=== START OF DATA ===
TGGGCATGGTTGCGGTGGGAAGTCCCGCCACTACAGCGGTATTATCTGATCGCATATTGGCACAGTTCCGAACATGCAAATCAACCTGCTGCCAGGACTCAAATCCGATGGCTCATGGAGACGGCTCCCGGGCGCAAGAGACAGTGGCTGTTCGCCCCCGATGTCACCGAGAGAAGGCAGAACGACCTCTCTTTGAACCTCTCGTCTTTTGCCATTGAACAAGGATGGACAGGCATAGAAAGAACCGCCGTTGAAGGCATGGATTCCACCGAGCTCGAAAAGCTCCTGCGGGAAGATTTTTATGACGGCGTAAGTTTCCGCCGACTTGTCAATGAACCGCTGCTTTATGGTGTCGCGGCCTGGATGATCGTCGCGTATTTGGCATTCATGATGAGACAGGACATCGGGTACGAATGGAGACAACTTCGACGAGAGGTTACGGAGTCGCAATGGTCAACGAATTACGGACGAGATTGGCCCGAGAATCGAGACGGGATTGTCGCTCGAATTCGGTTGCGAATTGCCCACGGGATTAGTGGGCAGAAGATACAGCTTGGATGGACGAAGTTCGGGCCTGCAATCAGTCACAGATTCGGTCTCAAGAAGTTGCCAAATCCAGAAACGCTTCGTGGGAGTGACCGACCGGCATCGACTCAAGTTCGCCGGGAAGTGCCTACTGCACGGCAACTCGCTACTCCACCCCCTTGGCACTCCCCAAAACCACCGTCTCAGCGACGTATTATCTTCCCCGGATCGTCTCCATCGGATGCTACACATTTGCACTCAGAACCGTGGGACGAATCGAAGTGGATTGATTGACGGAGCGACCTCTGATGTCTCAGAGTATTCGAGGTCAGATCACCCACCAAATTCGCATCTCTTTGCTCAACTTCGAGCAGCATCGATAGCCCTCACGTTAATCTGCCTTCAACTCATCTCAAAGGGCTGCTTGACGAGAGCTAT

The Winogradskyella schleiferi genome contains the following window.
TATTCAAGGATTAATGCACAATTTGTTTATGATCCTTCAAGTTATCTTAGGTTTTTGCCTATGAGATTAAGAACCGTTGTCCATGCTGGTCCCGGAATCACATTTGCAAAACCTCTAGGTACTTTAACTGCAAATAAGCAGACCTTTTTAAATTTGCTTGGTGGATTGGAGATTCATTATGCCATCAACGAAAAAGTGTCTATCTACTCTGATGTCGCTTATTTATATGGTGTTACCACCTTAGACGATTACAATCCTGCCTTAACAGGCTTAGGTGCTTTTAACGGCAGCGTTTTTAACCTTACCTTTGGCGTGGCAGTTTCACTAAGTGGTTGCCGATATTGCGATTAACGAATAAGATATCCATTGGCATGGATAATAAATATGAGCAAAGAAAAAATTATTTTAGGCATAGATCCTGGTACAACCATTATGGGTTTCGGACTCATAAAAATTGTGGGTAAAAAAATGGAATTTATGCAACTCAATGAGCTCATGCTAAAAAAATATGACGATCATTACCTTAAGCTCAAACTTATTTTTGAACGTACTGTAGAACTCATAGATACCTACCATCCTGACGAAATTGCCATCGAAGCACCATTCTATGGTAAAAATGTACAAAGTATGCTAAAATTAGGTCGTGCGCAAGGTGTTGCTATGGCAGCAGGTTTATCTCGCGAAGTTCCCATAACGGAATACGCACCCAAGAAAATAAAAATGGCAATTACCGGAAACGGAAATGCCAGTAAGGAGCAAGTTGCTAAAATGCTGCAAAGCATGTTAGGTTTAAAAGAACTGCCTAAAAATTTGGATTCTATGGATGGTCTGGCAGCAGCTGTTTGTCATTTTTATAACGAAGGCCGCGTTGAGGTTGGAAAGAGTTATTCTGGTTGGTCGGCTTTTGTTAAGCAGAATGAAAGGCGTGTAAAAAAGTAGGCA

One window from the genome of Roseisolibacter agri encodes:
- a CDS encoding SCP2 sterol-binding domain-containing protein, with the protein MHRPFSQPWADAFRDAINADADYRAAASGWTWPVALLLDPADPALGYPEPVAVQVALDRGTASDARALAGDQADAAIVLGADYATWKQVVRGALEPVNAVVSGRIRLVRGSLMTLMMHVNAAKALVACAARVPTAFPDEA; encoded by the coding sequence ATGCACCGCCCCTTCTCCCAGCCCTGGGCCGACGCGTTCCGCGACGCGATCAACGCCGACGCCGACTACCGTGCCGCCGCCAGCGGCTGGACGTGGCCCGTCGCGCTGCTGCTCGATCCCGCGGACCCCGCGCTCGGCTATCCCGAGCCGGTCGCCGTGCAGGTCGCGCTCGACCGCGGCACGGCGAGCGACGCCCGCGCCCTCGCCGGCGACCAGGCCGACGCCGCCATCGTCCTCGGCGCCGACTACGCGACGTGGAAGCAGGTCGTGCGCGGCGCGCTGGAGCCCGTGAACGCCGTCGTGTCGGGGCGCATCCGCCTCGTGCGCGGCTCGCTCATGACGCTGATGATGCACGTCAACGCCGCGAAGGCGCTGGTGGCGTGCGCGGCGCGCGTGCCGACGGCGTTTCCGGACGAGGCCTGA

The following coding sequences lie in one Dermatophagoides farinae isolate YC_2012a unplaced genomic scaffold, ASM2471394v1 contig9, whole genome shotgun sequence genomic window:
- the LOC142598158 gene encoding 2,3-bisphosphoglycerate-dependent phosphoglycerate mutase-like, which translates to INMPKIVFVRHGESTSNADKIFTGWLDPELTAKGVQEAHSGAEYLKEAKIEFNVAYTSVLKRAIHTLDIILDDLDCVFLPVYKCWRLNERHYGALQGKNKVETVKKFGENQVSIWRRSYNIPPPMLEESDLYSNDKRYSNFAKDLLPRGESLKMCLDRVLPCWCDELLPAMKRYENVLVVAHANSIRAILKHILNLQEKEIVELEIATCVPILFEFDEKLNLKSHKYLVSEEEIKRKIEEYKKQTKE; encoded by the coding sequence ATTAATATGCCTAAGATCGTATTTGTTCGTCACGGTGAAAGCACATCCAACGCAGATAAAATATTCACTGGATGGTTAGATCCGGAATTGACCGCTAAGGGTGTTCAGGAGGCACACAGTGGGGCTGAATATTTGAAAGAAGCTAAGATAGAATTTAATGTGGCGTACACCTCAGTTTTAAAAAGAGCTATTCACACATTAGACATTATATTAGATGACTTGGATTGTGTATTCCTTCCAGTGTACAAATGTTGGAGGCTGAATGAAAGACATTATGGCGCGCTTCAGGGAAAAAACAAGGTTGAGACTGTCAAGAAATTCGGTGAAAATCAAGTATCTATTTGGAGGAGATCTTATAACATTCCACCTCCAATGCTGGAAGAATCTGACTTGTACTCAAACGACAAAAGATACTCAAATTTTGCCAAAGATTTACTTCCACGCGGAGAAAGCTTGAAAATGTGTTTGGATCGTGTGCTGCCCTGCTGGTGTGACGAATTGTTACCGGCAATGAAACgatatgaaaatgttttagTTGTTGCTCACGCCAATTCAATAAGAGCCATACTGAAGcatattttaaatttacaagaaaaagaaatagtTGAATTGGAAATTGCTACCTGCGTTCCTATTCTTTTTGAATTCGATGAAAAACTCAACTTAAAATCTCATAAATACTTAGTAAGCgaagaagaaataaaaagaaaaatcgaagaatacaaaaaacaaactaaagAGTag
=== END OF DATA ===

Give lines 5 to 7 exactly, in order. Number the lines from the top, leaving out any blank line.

- a CDS encoding SCP2 sterol-binding domain-containing protein, with the protein MHRPFSQPWADAFRDAINADADYRAAASGWTWPVALLLDPADPALGYPEPVAVQVALDRGTASDARALAGDQADAAIVLGADYATWKQVVRGALEPVNAVVSGRIRLVRGSLMTLMMHVNAAKALVACAARVPTAFPDEA; encoded by the coding sequence ATGCACCGCCCCTTCTCCCAGCCCTGGGCCGACGCGTTCCGCGACGCGATCAACGCCGACGCCGACTACCGTGCCGCCGCCAGCGGCTGGACGTGGCCCGTCGCGCTGCTGCTCGATCCCGCGGACCCCGCGCTCGGCTATCCCGAGCCGGTCGCCGTGCAGGTCGCGCTCGACCGCGGCACGGCGAGCGACGCCCGCGCCCTCGCCGGCGACCAGGCCGACGCCGCCATCGTCCTCGGCGCCGACTACGCGACGTGGAAGCAGGTCGTGCGCGGCGCGCTGGAGCCCGTGAACGCCGTCGTGTCGGGGCGCATCCGCCTCGTGCGCGGCTCGCTCATGACGCTGATGATGCACGTCAACGCCGCGAAGGCGCTGGTGGCGTGCGCGGCGCGCGTGCCGACGGCGTTTCCGGACGAGGCCTGA

The following coding sequences lie in one Dermatophagoides farinae isolate YC_2012a unplaced genomic scaffold, ASM2471394v1 contig9, whole genome shotgun sequence genomic window:
- the LOC142598158 gene encoding 2,3-bisphosphoglycerate-dependent phosphoglycerate mutase-like, which translates to INMPKIVFVRHGESTSNADKIFTGWLDPELTAKGVQEAHSGAEYLKEAKIEFNVAYTSVLKRAIHTLDIILDDLDCVFLPVYKCWRLNERHYGALQGKNKVETVKKFGENQVSIWRRSYNIPPPMLEESDLYSNDKRYSNFAKDLLPRGESLKMCLDRVLPCWCDELLPAMKRYENVLVVAHANSIRAILKHILNLQEKEIVELEIATCVPILFEFDEKLNLKSHKYLVSEEEIKRKIEEYKKQTKE; encoded by the coding sequence ATTAATATGCCTAAGATCGTATTTGTTCGTCACGGTGAAAGCACATCCAACGCAGATAAAATATTCACTGGATGGTTAGATCCGGAATTGACCGCTAAGGGTGTTCAGGAGGCACACAGTGGGGCTGAATATTTGAAAGAAGCTAAGATAGAATTTAATGTGGCGTACACCTCAGTTTTAAAAAGAGCTATTCACACATTAGACATTATATTAGATGACTTGGATTGTGTATTCCTTCCAGTGTACAAATGTTGGAGGCTGAATGAAAGACATTATGGCGCGCTTCAGGGAAAAAACAAGGTTGAGACTGTCAAGAAATTCGGTGAAAATCAAGTATCTATTTGGAGGAGATCTTATAACATTCCACCTCCAATGCTGGAAGAATCTGACTTGTACTCAAACGACAAAAGATACTCAAATTTTGCCAAAGATTTACTTCCACGCGGAGAAAGCTTGAAAATGTGTTTGGATCGTGTGCTGCCCTGCTGGTGTGACGAATTGTTACCGGCAATGAAACgatatgaaaatgttttagTTGTTGCTCACGCCAATTCAATAAGAGCCATACTGAAGcatattttaaatttacaagaaaaagaaatagtTGAATTGGAAATTGCTACCTGCGTTCCTATTCTTTTTGAATTCGATGAAAAACTCAACTTAAAATCTCATAAATACTTAGTAAGCgaagaagaaataaaaagaaaaatcgaagaatacaaaaaacaaactaaagAGTag